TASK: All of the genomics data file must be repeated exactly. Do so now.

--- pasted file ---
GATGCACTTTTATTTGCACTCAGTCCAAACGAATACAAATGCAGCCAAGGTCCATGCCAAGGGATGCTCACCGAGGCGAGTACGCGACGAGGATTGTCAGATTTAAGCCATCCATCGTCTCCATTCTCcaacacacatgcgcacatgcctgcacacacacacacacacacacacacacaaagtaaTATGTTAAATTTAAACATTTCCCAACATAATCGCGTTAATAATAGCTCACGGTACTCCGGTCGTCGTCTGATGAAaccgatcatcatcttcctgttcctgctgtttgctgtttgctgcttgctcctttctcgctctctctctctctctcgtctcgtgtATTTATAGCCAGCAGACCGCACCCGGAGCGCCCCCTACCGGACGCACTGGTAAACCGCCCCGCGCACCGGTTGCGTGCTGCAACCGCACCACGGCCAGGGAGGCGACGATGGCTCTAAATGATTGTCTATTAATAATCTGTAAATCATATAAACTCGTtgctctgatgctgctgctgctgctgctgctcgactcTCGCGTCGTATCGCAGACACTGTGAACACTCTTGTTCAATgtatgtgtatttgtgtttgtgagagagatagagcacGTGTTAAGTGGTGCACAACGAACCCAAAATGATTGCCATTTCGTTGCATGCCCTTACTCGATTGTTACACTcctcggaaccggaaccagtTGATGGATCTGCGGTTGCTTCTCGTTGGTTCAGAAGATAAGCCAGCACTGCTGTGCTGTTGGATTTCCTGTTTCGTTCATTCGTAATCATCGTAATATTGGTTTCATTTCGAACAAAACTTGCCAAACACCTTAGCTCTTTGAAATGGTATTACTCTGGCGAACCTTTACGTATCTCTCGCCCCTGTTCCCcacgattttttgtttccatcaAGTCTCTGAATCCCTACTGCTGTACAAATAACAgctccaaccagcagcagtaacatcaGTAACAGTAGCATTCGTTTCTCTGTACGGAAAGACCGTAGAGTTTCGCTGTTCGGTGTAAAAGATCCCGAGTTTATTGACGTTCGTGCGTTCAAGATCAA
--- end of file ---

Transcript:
GATGCACTTTTATTTGCACTCAGTCCAAACGAATACAAATGCAGCCAAGGTCCATGCCAAGGGATGCTCACCGAGGCGAGTACGCGACGAGGATTGTCAGATTTAAGCCATCCATCGTCTCCATTCTCcaacacacatgcgcacatgcctgcacacacacacacacacacacacacacaaagtaaTATGTTAAATTTAAACATTTCCCAACATAATCGCGTTAATAATAGCTCACGGTACTCCGGTCGTCGTCTGATGAAaccgatcatcatcttcctgttcctgctgtttgctgtttgctgcttgctcctttctcgctctctctctctctctcgtctcgtgtATTTATAGCCAGCAGACCGCACCCGGAGCGCCCCCTACCGGACGCACTGGTAAACCGCCCCGCGCACCGGTTGCGTGCTGCAACCGCACCACGGCCAGGGAGGCGACGATGGCTCTAAATGATTGTCTATTAATAATCTGTAAATCATATAAACTCGTtgctctgatgctgctgctgctgctgctgctcgactcTCGCGTCGTATCGCAGACACTGTGAACACTCTTGTTCAATgtatgtgtatttgtgtttgtgagagagatagagcacGTGTTAAGTGGTGCACAACGAACCCAAAATGATTGCCATTTCGTTGCATGCCCTTACTCGATTGTTACACTcctcggaaccggaaccagtTGATGGATCTGCGGTTGCTTCTCGTTGGTTCAGAAGATAAGCCAGCACTGCTGTGCTGTTGGATTTCCTGTTTCGTTCATTCGTAATCATCGTAATATTGGTTTCATTTCGAACAAAACTTGCCAAACACCTTAGCTCTTTGAAATGGTATTACTCTGGCGAACCTTTACGTATCTCTCGCCCCTGTTCCCcacgattttttgtttccatcaAGTCTCTGAATCCCTACTGCTGTACAAATAACAgctccaaccagcagcagtaacatcaGTAACAGTAGCATTCGTTTCTCTGTACGGAAAGACCGTAGAGTTTCGCTGTTCGGTGTAAAAGATCCCGAGTTTATTGACGTTCGTGCGTTCAAGATCAA